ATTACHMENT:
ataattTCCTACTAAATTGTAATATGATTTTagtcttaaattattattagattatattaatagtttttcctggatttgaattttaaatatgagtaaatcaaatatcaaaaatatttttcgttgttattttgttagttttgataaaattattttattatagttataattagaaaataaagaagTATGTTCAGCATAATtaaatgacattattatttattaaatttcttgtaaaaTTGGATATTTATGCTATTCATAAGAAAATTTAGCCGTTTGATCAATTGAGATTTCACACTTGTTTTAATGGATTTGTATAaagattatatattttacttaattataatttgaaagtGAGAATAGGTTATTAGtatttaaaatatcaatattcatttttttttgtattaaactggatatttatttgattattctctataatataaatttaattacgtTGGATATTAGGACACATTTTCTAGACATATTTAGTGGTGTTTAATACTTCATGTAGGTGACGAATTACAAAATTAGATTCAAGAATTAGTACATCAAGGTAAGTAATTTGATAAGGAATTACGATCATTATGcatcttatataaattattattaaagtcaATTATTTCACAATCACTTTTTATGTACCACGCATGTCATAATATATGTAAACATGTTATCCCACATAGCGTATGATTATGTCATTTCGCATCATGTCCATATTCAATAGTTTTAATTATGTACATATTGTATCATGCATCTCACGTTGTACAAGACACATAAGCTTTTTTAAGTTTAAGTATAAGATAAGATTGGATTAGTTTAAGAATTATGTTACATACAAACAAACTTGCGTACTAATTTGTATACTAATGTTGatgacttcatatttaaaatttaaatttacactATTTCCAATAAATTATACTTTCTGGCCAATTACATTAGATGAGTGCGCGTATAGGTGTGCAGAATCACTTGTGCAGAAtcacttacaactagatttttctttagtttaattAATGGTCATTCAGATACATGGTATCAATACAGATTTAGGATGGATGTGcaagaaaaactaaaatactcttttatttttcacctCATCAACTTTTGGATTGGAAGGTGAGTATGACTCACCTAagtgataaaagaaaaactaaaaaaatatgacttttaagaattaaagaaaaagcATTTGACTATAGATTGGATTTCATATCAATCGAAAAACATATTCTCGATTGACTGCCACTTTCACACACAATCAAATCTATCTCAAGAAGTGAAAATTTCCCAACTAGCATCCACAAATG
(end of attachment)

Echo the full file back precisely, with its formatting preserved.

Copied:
ataattTCCTACTAAATTGTAATATGATTTTagtcttaaattattattagattatattaatagtttttcctggatttgaattttaaatatgagtaaatcaaatatcaaaaatatttttcgttgttattttgttagttttgataaaattattttattatagttataattagaaaataaagaagTATGTTCAGCATAATtaaatgacattattatttattaaatttcttgtaaaaTTGGATATTTATGCTATTCATAAGAAAATTTAGCCGTTTGATCAATTGAGATTTCACACTTGTTTTAATGGATTTGTATAaagattatatattttacttaattataatttgaaagtGAGAATAGGTTATTAGtatttaaaatatcaatattcatttttttttgtattaaactggatatttatttgattattctctataatataaatttaattacgtTGGATATTAGGACACATTTTCTAGACATATTTAGTGGTGTTTAATACTTCATGTAGGTGACGAATTACAAAATTAGATTCAAGAATTAGTACATCAAGGTAAGTAATTTGATAAGGAATTACGATCATTATGcatcttatataaattattattaaagtcaATTATTTCACAATCACTTTTTATGTACCACGCATGTCATAATATATGTAAACATGTTATCCCACATAGCGTATGATTATGTCATTTCGCATCATGTCCATATTCAATAGTTTTAATTATGTACATATTGTATCATGCATCTCACGTTGTACAAGACACATAAGCTTTTTTAAGTTTAAGTATAAGATAAGATTGGATTAGTTTAAGAATTATGTTACATACAAACAAACTTGCGTACTAATTTGTATACTAATGTTGatgacttcatatttaaaatttaaatttacactATTTCCAATAAATTATACTTTCTGGCCAATTACATTAGATGAGTGCGCGTATAGGTGTGCAGAATCACTTGTGCAGAAtcacttacaactagatttttctttagtttaattAATGGTCATTCAGATACATGGTATCAATACAGATTTAGGATGGATGTGcaagaaaaactaaaatactcttttatttttcacctCATCAACTTTTGGATTGGAAGGTGAGTATGACTCACCTAagtgataaaagaaaaactaaaaaaatatgacttttaagaattaaagaaaaagcATTTGACTATAGATTGGATTTCATATCAATCGAAAAACATATTCTCGATTGACTGCCACTTTCACACACAATCAAATCTATCTCAAGAAGTGAAAATTTCCCAACTAGCATCCACAAATG